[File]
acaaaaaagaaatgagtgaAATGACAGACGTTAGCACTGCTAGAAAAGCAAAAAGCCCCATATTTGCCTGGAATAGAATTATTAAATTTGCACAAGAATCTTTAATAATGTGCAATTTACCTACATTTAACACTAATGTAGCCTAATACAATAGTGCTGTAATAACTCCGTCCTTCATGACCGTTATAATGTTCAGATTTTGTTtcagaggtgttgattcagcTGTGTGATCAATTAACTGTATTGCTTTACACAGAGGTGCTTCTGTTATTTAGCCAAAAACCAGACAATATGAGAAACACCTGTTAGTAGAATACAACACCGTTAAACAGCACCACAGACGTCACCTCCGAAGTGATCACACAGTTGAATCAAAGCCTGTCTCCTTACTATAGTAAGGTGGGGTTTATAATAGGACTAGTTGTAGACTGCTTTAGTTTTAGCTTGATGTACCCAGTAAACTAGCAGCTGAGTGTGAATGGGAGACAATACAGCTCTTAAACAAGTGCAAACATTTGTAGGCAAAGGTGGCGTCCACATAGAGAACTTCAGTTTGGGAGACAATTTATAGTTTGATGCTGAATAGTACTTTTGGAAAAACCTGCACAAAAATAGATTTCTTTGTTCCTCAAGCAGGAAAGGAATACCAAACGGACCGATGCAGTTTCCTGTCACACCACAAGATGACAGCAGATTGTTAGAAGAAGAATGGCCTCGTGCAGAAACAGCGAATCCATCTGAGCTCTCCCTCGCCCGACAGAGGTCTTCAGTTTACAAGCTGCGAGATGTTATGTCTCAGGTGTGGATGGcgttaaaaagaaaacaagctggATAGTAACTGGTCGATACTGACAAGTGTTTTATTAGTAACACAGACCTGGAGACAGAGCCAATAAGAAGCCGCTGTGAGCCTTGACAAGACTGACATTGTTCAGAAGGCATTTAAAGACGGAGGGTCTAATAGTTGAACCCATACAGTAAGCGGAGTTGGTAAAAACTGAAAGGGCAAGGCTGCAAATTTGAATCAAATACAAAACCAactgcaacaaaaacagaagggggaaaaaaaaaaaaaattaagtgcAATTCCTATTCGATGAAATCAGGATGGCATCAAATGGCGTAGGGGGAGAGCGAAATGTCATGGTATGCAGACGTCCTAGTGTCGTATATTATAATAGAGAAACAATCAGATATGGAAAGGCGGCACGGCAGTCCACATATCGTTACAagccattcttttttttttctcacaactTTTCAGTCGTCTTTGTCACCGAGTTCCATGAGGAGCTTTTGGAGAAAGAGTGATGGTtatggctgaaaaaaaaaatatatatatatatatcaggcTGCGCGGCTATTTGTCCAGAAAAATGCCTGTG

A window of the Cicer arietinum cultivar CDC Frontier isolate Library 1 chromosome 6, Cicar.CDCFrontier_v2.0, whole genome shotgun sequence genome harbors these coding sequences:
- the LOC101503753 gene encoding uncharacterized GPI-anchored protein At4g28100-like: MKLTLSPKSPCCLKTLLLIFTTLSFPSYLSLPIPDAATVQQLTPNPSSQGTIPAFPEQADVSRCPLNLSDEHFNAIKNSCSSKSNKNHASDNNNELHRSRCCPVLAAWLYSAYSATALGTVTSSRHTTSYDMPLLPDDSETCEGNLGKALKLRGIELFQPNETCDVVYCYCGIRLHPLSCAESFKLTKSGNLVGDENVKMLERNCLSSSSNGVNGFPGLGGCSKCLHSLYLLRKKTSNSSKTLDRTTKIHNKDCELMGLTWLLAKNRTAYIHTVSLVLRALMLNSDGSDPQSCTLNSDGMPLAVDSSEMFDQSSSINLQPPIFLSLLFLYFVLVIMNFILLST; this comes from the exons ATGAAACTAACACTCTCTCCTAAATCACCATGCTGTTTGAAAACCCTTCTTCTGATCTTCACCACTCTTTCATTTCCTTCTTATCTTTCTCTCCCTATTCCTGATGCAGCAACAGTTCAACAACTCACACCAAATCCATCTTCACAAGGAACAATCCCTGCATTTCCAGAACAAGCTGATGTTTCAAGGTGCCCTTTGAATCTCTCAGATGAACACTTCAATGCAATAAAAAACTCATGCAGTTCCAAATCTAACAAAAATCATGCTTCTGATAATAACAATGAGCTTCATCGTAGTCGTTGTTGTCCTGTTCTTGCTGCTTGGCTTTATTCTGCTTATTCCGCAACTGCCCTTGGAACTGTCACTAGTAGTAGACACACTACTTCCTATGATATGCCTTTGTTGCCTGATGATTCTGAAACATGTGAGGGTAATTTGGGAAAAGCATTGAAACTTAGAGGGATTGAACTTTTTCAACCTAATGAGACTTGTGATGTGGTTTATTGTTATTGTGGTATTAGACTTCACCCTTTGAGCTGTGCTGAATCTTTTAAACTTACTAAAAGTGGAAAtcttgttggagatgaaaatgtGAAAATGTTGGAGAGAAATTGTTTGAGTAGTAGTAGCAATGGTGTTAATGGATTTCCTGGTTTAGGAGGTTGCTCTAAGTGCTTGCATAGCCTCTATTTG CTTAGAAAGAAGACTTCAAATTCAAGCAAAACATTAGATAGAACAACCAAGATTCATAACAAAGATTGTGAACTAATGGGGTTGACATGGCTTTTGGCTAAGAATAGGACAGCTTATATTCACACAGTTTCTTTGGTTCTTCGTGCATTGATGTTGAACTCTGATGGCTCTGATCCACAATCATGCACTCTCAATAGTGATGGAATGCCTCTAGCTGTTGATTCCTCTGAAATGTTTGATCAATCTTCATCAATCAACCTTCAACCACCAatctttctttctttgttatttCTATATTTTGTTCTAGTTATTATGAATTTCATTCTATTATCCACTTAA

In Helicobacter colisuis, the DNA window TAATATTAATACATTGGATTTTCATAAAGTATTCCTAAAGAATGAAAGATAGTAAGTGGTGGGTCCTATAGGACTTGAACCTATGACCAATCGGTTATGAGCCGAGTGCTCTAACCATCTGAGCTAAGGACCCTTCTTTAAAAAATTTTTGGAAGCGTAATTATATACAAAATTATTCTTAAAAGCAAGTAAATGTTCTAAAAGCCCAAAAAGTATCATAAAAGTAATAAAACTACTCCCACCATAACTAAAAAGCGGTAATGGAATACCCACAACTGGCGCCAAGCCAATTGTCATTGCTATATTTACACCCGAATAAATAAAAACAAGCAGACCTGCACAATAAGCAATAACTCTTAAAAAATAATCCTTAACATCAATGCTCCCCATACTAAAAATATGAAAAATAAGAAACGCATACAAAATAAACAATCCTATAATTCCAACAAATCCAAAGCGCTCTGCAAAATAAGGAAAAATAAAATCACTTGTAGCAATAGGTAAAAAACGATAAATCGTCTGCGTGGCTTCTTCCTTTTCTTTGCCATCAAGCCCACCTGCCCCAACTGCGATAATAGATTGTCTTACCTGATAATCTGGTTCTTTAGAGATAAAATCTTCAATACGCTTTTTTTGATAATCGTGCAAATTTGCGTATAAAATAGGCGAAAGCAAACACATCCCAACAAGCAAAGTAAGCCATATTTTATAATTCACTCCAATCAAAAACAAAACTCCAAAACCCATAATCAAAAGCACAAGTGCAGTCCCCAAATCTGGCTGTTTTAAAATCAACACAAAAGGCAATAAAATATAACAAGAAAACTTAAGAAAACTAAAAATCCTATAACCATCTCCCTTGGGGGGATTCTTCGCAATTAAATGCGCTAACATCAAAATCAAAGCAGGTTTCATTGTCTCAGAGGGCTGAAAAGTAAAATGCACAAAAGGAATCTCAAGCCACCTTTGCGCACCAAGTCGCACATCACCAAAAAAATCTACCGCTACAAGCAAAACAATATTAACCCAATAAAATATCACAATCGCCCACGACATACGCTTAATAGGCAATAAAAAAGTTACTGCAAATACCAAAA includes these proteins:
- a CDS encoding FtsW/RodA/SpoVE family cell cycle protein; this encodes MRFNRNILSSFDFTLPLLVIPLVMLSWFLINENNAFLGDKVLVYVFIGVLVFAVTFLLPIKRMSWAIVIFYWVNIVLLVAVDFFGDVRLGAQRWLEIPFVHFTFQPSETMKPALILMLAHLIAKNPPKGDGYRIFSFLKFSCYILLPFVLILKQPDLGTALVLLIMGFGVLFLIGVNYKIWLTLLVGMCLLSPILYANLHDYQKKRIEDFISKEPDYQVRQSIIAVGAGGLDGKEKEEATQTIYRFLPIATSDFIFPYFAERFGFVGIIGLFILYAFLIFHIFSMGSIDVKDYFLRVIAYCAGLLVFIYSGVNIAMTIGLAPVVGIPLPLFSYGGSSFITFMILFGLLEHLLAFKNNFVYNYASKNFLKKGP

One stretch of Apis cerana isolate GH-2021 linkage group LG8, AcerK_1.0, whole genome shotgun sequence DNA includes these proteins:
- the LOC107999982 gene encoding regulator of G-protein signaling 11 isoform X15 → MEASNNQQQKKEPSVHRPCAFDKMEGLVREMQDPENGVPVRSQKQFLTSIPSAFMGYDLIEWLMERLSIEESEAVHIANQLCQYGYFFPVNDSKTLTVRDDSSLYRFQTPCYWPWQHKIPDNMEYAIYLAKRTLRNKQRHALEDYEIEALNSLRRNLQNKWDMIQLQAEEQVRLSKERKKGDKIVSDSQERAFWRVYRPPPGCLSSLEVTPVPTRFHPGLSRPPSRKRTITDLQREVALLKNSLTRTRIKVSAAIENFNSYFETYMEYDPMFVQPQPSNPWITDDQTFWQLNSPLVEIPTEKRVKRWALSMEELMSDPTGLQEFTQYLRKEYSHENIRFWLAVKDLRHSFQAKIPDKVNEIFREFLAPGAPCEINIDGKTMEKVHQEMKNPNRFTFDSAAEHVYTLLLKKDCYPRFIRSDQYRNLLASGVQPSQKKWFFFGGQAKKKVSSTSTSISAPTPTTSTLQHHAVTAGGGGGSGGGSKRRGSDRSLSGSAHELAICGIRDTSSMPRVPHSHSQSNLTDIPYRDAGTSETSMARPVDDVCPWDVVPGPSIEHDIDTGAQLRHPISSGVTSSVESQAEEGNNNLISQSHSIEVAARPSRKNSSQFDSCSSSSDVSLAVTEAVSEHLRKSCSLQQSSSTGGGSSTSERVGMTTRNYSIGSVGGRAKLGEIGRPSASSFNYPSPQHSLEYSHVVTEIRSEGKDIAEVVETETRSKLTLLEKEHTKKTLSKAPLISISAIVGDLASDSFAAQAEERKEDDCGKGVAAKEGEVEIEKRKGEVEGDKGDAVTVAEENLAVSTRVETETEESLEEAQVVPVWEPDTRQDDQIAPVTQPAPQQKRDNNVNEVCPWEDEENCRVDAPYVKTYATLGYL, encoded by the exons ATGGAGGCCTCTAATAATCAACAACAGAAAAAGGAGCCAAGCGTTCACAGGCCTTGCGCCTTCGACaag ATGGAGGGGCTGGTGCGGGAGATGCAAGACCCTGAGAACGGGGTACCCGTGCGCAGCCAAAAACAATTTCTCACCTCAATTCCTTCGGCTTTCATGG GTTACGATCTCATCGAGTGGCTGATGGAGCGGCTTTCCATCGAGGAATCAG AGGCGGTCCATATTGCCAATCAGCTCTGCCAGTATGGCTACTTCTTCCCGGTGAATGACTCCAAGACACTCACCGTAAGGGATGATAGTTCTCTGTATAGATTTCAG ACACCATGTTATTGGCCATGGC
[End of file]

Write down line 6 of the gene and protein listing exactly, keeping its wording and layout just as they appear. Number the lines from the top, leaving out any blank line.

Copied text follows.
One stretch of Apis cerana isolate GH-2021 linkage group LG8, AcerK_1.0, whole genome shotgun sequence DNA includes these proteins: